NEWS

AUGUST 2ND 2018

Supporting the Nijmegen Marches

LCpl Hughie Levenie Nijmegan Marches

Reservist Hughie Levenie

An Army reservist from Leicester supported the recent Nijmegen Marches by manning a fabricated temporary hospital designed to provide care to cadets and military personnel walking 100 miles over four days.

Lance Corporal Hughie Levenie from the Army Reserve’s 222 Medical Squadron, 254 Medical Regiment, also worked with two of his colleagues from Leicester to construct three rest stop areas at different locations throughout the march.

The Nijmegen Marches took place from 17 to 20 July with participants walking either 30KM, 40KM or 50KM around the city of Nijmegen on each day. The event begun as a way to promote healthy living and exercise but has grown into something much bigger.

It is the largest multiple day marching event in the world with more than 40,000 people taking part in recent years. The majority of the participants are now civilians but historically the marches were a military event.

Hughie helped to provide medical cover to more than 700 soldiers and cadets taking part in the march from across the UK. He said: “The exercise for me was a new experience as I hadn’t been involved before.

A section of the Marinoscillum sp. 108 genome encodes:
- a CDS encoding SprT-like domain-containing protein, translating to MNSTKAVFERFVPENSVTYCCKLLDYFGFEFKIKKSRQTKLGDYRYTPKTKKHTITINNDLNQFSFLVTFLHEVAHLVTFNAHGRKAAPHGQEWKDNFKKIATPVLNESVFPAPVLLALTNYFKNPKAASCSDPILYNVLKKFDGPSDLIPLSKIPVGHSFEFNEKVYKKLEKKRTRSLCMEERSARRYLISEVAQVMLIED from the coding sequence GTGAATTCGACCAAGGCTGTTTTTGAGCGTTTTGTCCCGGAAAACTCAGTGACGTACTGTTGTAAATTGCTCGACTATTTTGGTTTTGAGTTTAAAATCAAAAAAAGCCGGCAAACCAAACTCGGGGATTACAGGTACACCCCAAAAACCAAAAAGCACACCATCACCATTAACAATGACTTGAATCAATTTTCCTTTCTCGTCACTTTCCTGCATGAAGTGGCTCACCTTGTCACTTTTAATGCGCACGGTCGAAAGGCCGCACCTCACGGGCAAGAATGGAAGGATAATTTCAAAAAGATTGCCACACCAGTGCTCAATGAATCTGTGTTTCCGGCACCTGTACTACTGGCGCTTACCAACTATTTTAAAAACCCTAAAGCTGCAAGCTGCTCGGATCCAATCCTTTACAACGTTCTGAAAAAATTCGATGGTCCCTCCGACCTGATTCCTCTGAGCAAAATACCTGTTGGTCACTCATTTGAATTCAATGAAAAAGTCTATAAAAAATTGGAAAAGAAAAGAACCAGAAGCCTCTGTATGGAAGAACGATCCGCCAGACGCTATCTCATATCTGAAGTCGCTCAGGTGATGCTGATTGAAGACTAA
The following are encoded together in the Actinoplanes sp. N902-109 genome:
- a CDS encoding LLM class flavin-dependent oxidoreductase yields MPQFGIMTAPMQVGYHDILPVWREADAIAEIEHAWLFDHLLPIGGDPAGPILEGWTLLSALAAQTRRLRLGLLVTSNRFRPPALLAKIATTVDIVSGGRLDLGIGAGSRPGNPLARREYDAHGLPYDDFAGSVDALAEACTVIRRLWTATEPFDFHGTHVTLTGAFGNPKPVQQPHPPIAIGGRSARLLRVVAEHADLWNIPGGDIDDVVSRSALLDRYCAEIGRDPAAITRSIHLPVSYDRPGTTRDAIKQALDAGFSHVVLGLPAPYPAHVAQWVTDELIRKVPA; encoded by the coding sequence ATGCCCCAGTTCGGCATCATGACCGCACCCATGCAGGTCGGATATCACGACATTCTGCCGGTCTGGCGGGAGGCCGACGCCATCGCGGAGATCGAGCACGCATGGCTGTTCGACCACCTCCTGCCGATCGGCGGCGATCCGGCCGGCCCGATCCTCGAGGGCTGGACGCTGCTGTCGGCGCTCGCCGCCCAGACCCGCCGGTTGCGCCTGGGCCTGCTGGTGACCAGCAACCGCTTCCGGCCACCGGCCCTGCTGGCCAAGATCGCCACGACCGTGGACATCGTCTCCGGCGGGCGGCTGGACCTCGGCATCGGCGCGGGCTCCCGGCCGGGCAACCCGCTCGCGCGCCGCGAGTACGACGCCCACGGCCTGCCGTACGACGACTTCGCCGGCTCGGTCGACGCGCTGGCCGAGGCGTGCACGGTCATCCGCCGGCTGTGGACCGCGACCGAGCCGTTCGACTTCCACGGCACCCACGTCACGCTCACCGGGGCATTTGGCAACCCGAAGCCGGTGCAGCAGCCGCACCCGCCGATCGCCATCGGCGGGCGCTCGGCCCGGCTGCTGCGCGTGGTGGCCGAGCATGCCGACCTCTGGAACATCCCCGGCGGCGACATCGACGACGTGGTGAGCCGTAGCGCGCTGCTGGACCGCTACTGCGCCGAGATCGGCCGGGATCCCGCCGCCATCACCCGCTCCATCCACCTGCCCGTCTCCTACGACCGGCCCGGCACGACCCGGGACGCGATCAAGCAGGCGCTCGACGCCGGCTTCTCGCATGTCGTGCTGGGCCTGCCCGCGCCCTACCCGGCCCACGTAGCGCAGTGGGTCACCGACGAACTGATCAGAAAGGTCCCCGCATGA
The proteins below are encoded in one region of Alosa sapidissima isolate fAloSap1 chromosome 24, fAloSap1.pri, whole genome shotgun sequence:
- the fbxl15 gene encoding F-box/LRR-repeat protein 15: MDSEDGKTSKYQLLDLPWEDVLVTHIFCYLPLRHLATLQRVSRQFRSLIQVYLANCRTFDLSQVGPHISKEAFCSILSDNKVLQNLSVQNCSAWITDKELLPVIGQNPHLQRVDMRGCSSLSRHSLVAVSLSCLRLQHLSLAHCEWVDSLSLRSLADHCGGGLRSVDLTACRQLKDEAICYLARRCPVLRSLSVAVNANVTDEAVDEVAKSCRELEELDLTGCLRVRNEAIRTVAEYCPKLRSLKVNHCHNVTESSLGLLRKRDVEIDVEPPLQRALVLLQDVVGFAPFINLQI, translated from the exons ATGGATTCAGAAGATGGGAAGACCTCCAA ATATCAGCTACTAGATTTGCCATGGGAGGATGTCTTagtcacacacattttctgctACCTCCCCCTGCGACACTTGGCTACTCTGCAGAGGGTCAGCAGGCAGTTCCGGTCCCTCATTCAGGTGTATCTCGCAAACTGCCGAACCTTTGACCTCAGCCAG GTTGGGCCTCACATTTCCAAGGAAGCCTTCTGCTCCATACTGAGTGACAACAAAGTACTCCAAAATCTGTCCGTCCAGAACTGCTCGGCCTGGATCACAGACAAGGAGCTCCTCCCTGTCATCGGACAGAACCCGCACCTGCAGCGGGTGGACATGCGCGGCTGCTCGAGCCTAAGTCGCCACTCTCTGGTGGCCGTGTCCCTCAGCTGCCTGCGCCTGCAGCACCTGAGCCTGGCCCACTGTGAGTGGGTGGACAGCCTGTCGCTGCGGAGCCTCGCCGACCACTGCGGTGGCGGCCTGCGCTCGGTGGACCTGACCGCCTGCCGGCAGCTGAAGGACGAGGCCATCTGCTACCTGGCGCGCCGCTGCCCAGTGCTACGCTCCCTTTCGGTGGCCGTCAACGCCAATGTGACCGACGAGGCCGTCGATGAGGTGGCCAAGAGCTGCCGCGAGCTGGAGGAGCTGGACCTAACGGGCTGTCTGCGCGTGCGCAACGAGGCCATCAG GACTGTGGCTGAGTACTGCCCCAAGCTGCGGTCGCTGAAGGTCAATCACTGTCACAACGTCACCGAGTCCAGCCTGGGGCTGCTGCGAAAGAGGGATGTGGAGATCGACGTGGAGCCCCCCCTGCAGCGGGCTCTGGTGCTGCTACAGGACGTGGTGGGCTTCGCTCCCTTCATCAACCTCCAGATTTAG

“Using our medical skills we provided foot taping, foot care and primary health care to regulars, reservists or cadets before, during or after the marches each day. Prior to us attending the marches we had a week of refresher training and specific skill training for medical issues that may have arisen during our time in Holland. The temporary hospital was based at Heumensoord Camp in Nijmegan and but we also deployed our resources to three other rest areas throughout the event.”

Working as a Shift Leader in a White Goods Warehouse in his civilian life, Hughie enjoys being able to take part in exercises like this that are completely different to his day-to-day life.

Speaking about why he joined the Army Reserve, he explained: “I joined 222 Medical Squadron in early 2012 as I was a Community Responder at the time and had a keen interest in helping people.

“I gained more medical skills through the Army Reserve as I undertook a number of different Combat Medical Technician courses. It’s always a great feeling helping people and the skills the Army has taught me allow me to provide more assistance than I ever could have in times of need before. I now also get to travel all over the world using these skills, which is great.”

222 Medical Squadron based on Brentwood Road in Leicester is recruiting. If you want to take on a new challenge in your spare time or want to find out what types of roles are available, contact 0116 275 9680 or email brenna.partridge270@mod.gov.uk

“I joined 222 Medical Squadron in early 2012 as I was a Community Responder at the time and had a keen interest in helping people."